They’ve blown up in the form of ChatGPT. I’m sure all of your audiences have heard of ChatGPT or have used it. And that is really the promise AI come to fruition in terms of number one, the way they process natural language. In a very reliable way, the generative stuff is not as reliable, but we already are using tools and creating a lot of productivity in what we refer to as low hanging fruit because we are applying these tools as tools just one time, load a document in it, summarize it, ask it questions fake somebody’s voice generate videos or all kinds of interesting methods of using this as tool. But our view is that AI is a platform. Just like GUI was a platform. Just like Internet was a platform. We need a new computational approach in building software that allows the deep integration of AI into every aspect of our traditional way of building software.

So that way we can make software intelligent, and that way we can actually truly deliver the promise of AI, all these speculations about how AI is going to change the world and help the world. Our view is that it’s not enough. The LLMs are not enough on their own. You can have ChatGPT 5.0, 6.0, 7.0, it’s not going to be able to handle the sophisticated workflow of these complex organizations with complex workflows, with expertise of people with master’s degree and PhDs in finance, in, in medical technology or doctors or physicians.

And you can imagine all these professionals. In short, that’s the face of the problem.

[00:13:25] Brian Thomas: Thank you. I appreciate you breaking that down and like you, I’ve traversed this career quite a few years in technology and we’ve seen a lot come around. We do a leapfrog as far as tech goes, but you’re right.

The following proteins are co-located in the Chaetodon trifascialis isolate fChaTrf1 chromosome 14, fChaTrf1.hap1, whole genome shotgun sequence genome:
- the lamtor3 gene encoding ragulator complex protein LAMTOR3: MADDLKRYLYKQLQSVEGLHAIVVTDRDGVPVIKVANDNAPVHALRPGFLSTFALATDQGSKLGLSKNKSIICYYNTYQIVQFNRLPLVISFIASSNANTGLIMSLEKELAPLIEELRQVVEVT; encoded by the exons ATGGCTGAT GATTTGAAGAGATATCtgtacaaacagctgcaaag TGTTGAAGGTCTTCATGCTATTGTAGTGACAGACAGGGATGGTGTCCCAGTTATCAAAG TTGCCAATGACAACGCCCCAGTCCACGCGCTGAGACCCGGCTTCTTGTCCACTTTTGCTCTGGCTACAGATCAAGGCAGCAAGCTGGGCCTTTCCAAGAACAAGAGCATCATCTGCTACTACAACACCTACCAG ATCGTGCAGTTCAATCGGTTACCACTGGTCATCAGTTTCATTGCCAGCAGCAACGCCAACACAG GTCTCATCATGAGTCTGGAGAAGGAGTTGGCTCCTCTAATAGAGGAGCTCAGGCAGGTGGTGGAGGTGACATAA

There’s things that they haven’t solved. Or for example, ChatGPT, conversational AI can’t solve. And so what you’ve done is really put a solution out there that is going to help us move forward with our efficiencies and productivity. So I appreciate you sharing my next question. I’m just going to jump in here.

And really last question of the evening is you’re obviously leveraging some of that new and emerging technologies in your tech stack. Do you mind sharing 1 or 2 items with us today, as long as it’s obviously not confidential or proprietary?

[00:14:05] Massoud Alibakhsh: No, sure. No, in fact, I welcome the question because we’re holding webinars to try to teach this model to all the young entrepreneurs or any company that’s interested in adopting this technology, even though we’ve got the.

Patents lots of patent spending on this technology. We’re open to licensing it even for free for the qualified companies to adopt this technology. What we’ve done is and I’ll describe how technology works. Essentially, we can’t see as engineers and software engineers, how a large language model.

Is going to absorb a workflow or any workflow, and not anytime soon. In fact, I can’t see it even in the future versions. What we need, what we see is a merger of the traditional model of building software with an enhancement that we’ve added to, which is what we call the object messaging and intelligent objects, and that the model goes according to the following form.